Debbie and I were getting ready to put some steaks on the grill Saturday night, when I heard the hated warbling of the Bat Phone.  As it was just after 6 PM, it could only mean that the weekend pasture feeder had found an injured horses.  Sure enough, it was trooper Mike calling to inform me that one of the horses had a badly injured rear leg.  I asked him to bring the horse in to a stall and I'd be there as soon as I could.  
The wound prior to being cleaned.

As Mike is a new trooper, he didn't know which horse was injured.  As we drove to the stables, Debbie called Mike and asked to describe the horse.  Based on his description, we decided it was Cal, a notoriously difficult horse to treat.  

When we arrived at the stables, Mike's wife, Stephanie, was waiting for us.  Mike had been unable to move the horse out of the pasture and was somewhere in the wash that runs the length of our horse pasture.  After about five minutes of searching we found him and, as we suspected, Cal, down in the creek bed.  The wound on his left, rear leg looked bad, but Cal was able to bear weight on it and Debbie walked him out of the ravine.  She put him into a stall to give him some water and bute, while I contacted Arizona Equine in Phoenix to see if they could take Cal.  They said they could, so we loaded him up and began the three-hour journey to the clinic.  There were no local equine vets available and they would not have been able to handle the wound as severe as it was.  We suspected an animal attack as there were recent bear sightings on Fort Huachuca.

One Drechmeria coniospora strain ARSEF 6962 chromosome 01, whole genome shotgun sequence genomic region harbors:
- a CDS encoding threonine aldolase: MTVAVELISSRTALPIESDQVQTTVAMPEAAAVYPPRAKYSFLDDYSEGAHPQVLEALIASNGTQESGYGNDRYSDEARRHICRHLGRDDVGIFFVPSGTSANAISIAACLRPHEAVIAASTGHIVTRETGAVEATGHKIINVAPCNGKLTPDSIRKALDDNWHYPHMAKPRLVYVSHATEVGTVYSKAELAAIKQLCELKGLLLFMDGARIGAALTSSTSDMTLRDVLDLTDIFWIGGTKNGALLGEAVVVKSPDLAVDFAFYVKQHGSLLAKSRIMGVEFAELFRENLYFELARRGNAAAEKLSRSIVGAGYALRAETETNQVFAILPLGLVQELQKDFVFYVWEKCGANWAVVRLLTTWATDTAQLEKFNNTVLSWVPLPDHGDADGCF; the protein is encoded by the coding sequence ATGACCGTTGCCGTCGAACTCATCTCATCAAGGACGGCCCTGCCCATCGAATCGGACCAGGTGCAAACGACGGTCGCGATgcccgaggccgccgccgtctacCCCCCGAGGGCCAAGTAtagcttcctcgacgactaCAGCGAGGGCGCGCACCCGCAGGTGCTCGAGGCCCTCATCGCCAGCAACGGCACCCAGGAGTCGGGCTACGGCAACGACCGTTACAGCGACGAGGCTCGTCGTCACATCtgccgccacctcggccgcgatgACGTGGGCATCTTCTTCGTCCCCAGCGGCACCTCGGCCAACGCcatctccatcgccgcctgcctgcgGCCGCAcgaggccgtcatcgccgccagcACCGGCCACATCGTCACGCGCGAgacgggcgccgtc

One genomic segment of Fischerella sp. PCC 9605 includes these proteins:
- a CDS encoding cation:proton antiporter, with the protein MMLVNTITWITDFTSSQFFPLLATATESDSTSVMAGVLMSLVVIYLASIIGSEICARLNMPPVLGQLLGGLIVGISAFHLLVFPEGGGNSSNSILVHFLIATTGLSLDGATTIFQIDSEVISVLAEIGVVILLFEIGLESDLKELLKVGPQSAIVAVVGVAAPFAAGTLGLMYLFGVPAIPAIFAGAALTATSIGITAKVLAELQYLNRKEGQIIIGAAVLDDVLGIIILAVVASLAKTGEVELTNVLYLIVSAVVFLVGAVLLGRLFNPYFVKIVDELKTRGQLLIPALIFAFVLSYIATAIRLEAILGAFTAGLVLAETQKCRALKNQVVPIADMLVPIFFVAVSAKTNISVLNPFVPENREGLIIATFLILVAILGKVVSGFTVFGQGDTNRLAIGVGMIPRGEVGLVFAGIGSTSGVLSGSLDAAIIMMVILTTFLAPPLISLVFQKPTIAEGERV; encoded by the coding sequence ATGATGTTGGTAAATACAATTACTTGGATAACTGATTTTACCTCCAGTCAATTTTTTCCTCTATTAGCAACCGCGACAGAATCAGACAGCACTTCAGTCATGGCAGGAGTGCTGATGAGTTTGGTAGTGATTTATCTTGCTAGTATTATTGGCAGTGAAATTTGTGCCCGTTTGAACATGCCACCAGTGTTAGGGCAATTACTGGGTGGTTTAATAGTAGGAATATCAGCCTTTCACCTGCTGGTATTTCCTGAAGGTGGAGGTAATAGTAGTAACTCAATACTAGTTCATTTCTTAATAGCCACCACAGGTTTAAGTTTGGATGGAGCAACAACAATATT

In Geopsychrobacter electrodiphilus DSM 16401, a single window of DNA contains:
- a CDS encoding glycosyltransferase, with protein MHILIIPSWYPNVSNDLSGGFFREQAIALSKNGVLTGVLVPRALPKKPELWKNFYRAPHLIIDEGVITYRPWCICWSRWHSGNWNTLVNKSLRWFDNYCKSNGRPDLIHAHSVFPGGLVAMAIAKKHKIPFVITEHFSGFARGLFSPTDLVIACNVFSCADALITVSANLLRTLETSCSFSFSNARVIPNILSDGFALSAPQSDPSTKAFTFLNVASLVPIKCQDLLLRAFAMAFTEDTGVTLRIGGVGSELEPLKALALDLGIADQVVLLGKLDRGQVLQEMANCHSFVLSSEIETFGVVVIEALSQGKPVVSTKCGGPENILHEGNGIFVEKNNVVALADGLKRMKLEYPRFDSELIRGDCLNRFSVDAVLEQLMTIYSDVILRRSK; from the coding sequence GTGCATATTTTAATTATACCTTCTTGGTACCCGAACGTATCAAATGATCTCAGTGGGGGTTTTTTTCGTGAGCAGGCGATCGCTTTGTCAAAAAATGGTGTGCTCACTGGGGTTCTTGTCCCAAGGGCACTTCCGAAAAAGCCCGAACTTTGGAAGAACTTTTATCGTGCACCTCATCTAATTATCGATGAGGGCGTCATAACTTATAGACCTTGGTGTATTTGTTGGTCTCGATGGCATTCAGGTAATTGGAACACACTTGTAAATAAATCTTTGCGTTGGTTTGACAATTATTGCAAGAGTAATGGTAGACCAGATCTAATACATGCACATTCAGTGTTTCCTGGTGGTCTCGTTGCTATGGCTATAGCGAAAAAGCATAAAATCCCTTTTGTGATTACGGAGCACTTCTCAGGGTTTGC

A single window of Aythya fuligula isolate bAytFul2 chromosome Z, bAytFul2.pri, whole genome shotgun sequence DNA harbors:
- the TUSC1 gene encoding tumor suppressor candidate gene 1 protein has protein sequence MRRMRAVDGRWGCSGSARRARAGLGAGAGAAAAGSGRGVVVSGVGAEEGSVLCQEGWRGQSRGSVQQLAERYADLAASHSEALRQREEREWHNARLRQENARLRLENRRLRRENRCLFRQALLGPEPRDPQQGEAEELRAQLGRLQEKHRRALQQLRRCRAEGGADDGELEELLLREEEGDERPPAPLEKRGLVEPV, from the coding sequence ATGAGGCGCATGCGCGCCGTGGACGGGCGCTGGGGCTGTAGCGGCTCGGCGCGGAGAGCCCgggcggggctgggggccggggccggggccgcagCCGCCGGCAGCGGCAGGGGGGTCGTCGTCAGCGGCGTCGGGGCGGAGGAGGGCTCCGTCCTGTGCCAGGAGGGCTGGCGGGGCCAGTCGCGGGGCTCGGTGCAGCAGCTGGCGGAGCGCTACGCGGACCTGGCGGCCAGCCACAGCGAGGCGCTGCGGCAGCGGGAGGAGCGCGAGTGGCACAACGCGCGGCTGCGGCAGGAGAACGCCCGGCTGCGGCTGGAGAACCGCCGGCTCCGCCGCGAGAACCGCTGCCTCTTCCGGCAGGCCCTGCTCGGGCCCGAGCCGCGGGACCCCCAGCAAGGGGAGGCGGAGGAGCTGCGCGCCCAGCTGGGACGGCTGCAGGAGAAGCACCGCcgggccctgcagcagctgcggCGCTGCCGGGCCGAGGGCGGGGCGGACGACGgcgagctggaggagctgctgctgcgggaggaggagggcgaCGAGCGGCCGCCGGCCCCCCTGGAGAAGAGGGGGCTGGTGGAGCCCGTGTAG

Claw marks.

The trip to Phoenix was uneventful, but we received numerous calls from the military police and US Department of Agriculture (USDA) about the possible bear/lion attack.  I'm not sure how we arrived at the conclusion that it had been a lion attack, but the USDA agent said that bears attack from the front and not the rear where Cal had been wounded.  They searched the pasture with infrared optics, but did not find anything but deer out there.  They did find lion tracks, but they were old.  

When we arrived at the equine clinic, Cal was immediately tended to.  There was another horse there for emergency care with a similar wound (not caused by a lion), so we didn't feel as bad about getting everyone out to work on a Saturday night.  Cal's was heavily sedated so the doctor could clean and examine the wound.  The claw marks and teeth marks were much easier to see and it was clear that a significant amount of tissue was missing from the wound.  Both the tendon and cannon bone were exposed.